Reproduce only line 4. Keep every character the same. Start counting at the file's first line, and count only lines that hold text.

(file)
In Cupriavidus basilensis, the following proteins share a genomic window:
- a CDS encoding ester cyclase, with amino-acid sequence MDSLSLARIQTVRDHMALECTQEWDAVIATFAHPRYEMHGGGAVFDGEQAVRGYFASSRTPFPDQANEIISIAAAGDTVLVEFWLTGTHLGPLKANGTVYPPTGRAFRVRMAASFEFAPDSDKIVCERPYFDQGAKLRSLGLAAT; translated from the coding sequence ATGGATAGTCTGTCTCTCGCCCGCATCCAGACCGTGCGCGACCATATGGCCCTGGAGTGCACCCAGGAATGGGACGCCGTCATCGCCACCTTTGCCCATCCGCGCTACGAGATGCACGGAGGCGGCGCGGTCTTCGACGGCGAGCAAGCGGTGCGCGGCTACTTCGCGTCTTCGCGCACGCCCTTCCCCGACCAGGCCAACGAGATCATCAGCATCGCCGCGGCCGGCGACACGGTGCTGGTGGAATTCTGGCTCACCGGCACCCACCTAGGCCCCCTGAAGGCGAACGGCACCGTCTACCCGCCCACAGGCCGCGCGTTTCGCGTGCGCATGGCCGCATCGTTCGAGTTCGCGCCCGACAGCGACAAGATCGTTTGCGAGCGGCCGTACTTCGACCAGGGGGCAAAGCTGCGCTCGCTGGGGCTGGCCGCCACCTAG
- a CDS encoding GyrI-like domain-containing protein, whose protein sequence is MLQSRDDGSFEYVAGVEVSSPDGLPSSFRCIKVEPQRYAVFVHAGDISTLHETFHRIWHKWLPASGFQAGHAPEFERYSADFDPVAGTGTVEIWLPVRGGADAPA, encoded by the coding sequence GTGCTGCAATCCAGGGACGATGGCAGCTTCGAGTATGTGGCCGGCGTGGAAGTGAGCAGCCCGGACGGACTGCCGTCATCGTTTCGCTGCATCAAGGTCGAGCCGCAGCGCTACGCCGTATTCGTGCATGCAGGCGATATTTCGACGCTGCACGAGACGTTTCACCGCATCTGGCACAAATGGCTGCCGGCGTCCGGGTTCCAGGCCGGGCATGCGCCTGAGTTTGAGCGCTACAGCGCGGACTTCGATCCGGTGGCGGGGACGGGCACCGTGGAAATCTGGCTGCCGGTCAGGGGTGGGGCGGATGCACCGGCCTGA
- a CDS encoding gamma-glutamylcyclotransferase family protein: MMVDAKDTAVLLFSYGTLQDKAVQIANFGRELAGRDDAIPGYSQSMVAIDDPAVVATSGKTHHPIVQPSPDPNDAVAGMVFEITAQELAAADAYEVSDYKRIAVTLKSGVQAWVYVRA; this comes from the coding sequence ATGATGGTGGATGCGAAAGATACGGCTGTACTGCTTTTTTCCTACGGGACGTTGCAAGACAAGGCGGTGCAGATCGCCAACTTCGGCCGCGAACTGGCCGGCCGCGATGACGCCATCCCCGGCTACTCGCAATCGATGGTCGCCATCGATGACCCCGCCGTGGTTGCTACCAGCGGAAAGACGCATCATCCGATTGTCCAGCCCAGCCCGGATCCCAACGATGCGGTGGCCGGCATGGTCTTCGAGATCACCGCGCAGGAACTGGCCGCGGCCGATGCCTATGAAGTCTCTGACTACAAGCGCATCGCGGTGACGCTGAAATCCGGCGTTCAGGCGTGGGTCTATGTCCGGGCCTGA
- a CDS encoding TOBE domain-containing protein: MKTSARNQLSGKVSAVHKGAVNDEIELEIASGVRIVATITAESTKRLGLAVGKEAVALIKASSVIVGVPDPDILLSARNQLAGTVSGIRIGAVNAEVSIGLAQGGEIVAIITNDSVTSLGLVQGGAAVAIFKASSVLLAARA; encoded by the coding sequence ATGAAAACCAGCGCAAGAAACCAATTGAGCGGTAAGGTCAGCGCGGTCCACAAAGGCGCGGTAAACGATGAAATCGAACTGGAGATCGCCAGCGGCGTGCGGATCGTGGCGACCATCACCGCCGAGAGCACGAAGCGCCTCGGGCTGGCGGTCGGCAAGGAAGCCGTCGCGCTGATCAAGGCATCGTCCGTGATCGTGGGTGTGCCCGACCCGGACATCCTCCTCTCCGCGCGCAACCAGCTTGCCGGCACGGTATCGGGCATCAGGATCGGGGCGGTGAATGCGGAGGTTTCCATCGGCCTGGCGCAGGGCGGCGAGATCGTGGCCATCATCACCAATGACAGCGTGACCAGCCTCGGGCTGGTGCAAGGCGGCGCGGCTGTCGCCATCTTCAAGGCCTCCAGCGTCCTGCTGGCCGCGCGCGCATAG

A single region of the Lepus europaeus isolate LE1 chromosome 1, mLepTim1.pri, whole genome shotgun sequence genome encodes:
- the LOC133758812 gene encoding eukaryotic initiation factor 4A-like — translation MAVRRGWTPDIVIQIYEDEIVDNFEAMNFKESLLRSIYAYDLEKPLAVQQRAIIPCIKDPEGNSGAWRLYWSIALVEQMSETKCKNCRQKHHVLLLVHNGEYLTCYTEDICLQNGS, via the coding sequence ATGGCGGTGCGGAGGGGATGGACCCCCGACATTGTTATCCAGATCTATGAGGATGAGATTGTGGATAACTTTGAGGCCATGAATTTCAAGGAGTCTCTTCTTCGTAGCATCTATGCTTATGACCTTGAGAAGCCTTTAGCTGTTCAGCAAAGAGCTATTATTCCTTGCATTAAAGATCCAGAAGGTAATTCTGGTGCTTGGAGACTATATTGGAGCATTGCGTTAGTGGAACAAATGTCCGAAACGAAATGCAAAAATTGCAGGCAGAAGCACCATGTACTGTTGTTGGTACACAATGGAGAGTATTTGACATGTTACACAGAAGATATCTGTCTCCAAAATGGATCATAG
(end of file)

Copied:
- a CDS encoding gamma-glutamylcyclotransferase family protein: MMVDAKDTAVLLFSYGTLQDKAVQIANFGRELAGRDDAIPGYSQSMVAIDDPAVVATSGKTHHPIVQPSPDPNDAVAGMVFEITAQELAAADAYEVSDYKRIAVTLKSGVQAWVYVRA; this comes from the coding sequence ATGATGGTGGATGCGAAAGATACGGCTGTACTGCTTTTTTCCTACGGGACGTTGCAAGACAAGGCGGTGCAGATCGCCAACTTCGGCCGCGAACTGGCCGGCCGCGATGACGCCATCCCCGGCTACTCGCAATCGATGGTCGCCATCGATGACCCCGCCGTGGTTGCTACCAGCGGAAAGACGCATCATCCGATTGTCCAGCCCAGCCCGGATCCCAACGATGCGGTGGCCGGCATGGTCTTCGAGATCACCGCGCAGGAACTGGCCGCGGCCGATGCCTATGAAGTCTCTGACTACAAGCGCATCGCGGTGACGCTGAAATCCGGCGTTCAGGCGTGGGTCTATGTCCGGGCCTGA